the musings of a rollergirl activist
This is where I test if I’m as resilient a writer as I am a skater. Knock me down, I’ll keep getting right back up until you break both my knees. It’s Jam 1. Let’s go:
When I joined the DC Rollergirls in 2008, I immediately broke the league’s code of conduct just by signing my name. In it’s opening paragraph, the code of conduct stated “transsexual women are allowed to join if it has been at least two years since surgery, per Olympic Committee Rules.”
I find the idea that someone’s gender should be determined by what surgeries they’ve had to be appalling. I also prefer to refer to my gender with the term “transgender” rather than the more medicalized term “transsexual,” but as someone who was assigned male at birth and now expresses my gender as female, both terms apply to me. In 2008 I had not undergone any form of so-called “gender reassignment surgery,” but I signed up to be a DC Rollergirl anyways–because I knew I was a woman, and I wanted to be a part of the amazing sport of women’s flat track roller derby.
In the Winter 2011 issue of Five on Five magazine, the official magazine of the Women’s Flat Track Derby Association (WFTDA), I published the article “Transgender Policies: My Story.” In the article I describe what it was like skating under such a transphobic code of conduct, and how my team helped change that code of conduct to be more inclusive. Here’s the most important part of my Five on Five article, which takes a look at the bigger picture–how my story is related to WFTDA’s Gender Policy:
WFTDA is now about to implement a gender policy for inter-league play that is far more inclusive than DC Rollergirls’ original code of conduct, a policy that is a testament to the increased visibility and acceptance of transgender rollergirls within WFTDA since I began skating in 2008. WFTDA’s policy for the first time officially recognizes the contributions of transgender women to the sport of roller derby, and should serve as an example to other sports as well. By not relying on surgical status in its definition of “female,” and instead relying on the testimony of an athlete’s healthcare provider as to whether or not that athlete’s hormone levels are within a “medically acceptable” range for a female, WFTDA’s gender policy leaves a lot of flexibility in its definition of gender, and is far more inclusive than that of almost all professional sports. But it also far from perfect, and it is my hope that it will be revised after implementation to be more inclusive, and furthermore, that any policy regulating hormone levels will apply equally to cisgender and transgender women, rather than singling out transgender women over concerns about how hormone levels affect athletic competitiveness.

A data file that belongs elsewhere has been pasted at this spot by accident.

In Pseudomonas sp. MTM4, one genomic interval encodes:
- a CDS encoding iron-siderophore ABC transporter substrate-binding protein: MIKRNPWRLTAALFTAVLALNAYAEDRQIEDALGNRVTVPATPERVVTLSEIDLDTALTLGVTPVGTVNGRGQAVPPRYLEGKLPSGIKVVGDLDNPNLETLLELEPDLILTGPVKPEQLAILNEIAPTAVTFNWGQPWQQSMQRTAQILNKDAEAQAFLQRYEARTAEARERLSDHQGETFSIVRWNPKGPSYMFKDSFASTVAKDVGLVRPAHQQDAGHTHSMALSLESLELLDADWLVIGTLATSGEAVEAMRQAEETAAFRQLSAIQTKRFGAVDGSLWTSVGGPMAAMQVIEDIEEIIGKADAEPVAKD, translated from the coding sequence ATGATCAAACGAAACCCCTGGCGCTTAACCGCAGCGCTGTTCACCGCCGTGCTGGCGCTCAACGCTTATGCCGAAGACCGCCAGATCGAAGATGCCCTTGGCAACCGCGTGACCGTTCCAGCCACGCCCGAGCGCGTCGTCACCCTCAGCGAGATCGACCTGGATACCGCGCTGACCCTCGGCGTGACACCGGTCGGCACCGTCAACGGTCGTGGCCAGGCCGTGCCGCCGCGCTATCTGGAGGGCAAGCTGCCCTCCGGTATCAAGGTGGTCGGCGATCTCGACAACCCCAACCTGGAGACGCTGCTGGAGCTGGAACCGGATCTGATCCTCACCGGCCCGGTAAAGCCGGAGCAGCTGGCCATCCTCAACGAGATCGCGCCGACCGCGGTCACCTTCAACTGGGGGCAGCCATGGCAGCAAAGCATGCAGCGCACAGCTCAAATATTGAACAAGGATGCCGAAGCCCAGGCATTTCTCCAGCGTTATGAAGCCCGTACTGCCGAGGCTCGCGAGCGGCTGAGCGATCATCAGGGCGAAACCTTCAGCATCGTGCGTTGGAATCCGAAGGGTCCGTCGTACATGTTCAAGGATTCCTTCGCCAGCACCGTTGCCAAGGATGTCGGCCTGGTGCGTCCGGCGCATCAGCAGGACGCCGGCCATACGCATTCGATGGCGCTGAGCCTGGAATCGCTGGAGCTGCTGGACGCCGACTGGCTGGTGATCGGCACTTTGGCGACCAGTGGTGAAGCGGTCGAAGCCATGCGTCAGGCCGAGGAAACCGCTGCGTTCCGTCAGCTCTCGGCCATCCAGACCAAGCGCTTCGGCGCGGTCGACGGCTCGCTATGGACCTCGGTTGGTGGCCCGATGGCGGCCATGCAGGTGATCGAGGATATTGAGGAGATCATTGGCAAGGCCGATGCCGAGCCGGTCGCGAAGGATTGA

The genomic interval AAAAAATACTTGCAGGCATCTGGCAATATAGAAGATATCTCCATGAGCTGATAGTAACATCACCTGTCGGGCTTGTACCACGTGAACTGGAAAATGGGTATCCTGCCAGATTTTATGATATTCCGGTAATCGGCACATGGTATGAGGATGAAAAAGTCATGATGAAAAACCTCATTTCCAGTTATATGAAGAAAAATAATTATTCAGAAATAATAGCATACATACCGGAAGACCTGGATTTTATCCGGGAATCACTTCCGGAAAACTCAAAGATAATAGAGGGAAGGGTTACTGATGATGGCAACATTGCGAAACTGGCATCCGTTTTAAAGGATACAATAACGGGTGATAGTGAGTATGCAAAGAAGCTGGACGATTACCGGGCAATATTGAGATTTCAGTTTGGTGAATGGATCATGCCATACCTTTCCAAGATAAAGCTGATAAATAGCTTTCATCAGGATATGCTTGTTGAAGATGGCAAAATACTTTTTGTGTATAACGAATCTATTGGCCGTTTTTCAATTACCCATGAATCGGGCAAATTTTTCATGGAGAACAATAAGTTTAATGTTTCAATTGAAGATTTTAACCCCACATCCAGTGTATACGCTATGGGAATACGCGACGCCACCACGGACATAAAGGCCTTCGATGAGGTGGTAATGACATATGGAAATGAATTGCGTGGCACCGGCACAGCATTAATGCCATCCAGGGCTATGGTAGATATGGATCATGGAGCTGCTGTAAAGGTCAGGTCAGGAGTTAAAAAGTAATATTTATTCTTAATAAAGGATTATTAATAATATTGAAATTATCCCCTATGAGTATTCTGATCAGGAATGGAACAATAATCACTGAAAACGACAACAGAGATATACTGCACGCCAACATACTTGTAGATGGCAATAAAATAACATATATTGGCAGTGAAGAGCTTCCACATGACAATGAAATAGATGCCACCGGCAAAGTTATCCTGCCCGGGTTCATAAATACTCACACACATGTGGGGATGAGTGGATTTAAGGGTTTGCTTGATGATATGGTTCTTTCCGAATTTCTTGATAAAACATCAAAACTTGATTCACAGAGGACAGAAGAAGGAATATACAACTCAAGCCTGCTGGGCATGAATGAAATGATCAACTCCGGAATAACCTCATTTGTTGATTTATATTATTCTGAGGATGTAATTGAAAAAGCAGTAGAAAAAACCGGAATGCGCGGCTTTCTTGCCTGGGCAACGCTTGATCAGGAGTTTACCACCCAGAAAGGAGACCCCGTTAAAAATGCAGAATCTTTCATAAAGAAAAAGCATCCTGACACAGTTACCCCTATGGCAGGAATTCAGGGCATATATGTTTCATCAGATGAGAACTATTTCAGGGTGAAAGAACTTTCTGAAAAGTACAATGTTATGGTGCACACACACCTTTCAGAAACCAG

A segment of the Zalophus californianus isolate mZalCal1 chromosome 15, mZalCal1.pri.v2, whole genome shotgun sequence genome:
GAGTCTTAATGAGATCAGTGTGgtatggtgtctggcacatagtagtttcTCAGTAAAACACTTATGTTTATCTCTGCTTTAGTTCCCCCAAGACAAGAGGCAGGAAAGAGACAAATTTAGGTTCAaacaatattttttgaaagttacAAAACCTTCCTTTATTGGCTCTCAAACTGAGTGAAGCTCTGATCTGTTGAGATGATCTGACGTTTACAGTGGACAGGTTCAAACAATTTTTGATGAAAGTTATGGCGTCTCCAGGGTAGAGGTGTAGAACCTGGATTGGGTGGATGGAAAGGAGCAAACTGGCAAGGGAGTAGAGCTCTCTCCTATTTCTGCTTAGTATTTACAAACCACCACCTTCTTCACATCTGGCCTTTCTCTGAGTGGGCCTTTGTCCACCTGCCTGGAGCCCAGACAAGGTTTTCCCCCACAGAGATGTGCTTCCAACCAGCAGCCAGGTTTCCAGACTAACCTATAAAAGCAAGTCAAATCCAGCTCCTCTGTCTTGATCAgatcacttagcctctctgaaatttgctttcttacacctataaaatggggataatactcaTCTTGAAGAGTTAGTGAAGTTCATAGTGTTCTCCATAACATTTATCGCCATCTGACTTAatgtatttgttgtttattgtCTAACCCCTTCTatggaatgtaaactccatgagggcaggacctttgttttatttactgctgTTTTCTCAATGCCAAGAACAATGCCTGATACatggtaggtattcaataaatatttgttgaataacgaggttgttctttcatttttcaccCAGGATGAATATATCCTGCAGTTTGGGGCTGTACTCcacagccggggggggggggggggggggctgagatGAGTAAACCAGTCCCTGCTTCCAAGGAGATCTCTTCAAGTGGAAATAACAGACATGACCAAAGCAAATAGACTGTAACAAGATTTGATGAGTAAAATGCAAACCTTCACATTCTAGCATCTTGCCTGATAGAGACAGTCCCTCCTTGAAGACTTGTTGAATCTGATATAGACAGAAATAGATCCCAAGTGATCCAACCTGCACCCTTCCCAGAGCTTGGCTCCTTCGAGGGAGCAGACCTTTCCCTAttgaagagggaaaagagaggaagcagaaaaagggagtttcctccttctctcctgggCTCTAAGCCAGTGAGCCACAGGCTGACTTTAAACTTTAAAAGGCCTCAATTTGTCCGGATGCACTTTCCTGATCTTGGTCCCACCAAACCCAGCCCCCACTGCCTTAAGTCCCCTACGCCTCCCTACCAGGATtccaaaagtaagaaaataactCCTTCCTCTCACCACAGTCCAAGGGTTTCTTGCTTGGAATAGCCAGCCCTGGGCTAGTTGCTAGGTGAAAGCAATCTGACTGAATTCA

When transgender inclusion has been discussed in other women’s spaces, it’s fairly common to see strong opposition based on prejudice and ignorance. It is remarkable that no such voice has emerged within WFTDA. On the contrary, the Philly Rollergirls have emerged as vocal critics of WFTDA’s Gender Policy arguing that it isn’t inclusive enough and that it “may potentially lead to wide-reaching problems regarding hormone testing,” leading to possible “witch hunts.” In June 2011, at the East Coast Derby Extravaganza, volunteers from the Philly Rollergirls asked participants to sign a petition asking WFTDA not to implement the gender policy as written and furthermore asked rollergirls in support of their petition to wear temporary tattoos with the transgender pride symbol to show solidarity with their cause. Hundreds of rollergirls responded favorably to their cause, and transgender pride tattoos were visible everywhere you looked—on arms, faces, even cleavage. It was a heartening sight that brought me to tears more than once. It began healing the anger I had harbored for so long from the witch-hunt that I had faced within my own league. The atmosphere their protest created made ECDX 2011 the first time I ever felt comfortable talking publicly about being transgender with other rollergirls, coming out to many DC Rollergirls for the first time and also sharing stories with other out transgender rollergirls including Rita “Jacquelyn Heat” Kelly from Philly and Melanie “Nameless Whorror” Pasztor from Montreal.
I am proud to be a transgender rollergirl, and I am optimistic as I look forward to the implementation of WFTDA’s gender policy in January 2012. I firmly believe that WFTDA is better off with the current gender policy than without one, and I sincerely hope the visibility the Philly Rollergirls’ protest brought to potential problems with the gender policy will lead to revisions in the policy to make it more inclusive
My article concludes by summarizing how roller derby has allowed me to be a role model to other women, including young girls, and how “through roller derby I have found a loving family like nowhere else, and a sport that has inspired myself and countless others to re-shape their lives in incredibly positive ways.”
I’m happy to share the full text of my article with you if you contact me. And I hope you come back to this blog. Because I have many other stories to tell.
I’m not just a rollergirl, and I’m not just a transgender woman. I’m a human being obsessed with human rights and humanism. I’m a geek obsessed with Gothic Literature and Gotham City. I’m a feminist obsessed with MichFest and Michel Foucault. I’m a poet, a pundit, and a Poe fan.
I’m a jammer, and I’m calling off this jam.
It’s Jam 2.
Time to rest, scheme, strategize. Think back on what has come before. Assemble my experiences. Next post: Christopher Hitchens, humanism, and links to my writing published by the American Humanist Association. I hope you leave here with something meaningful. If have something to add to the discussion, I’d very much appreciate it if you could leave a comment. Thanks.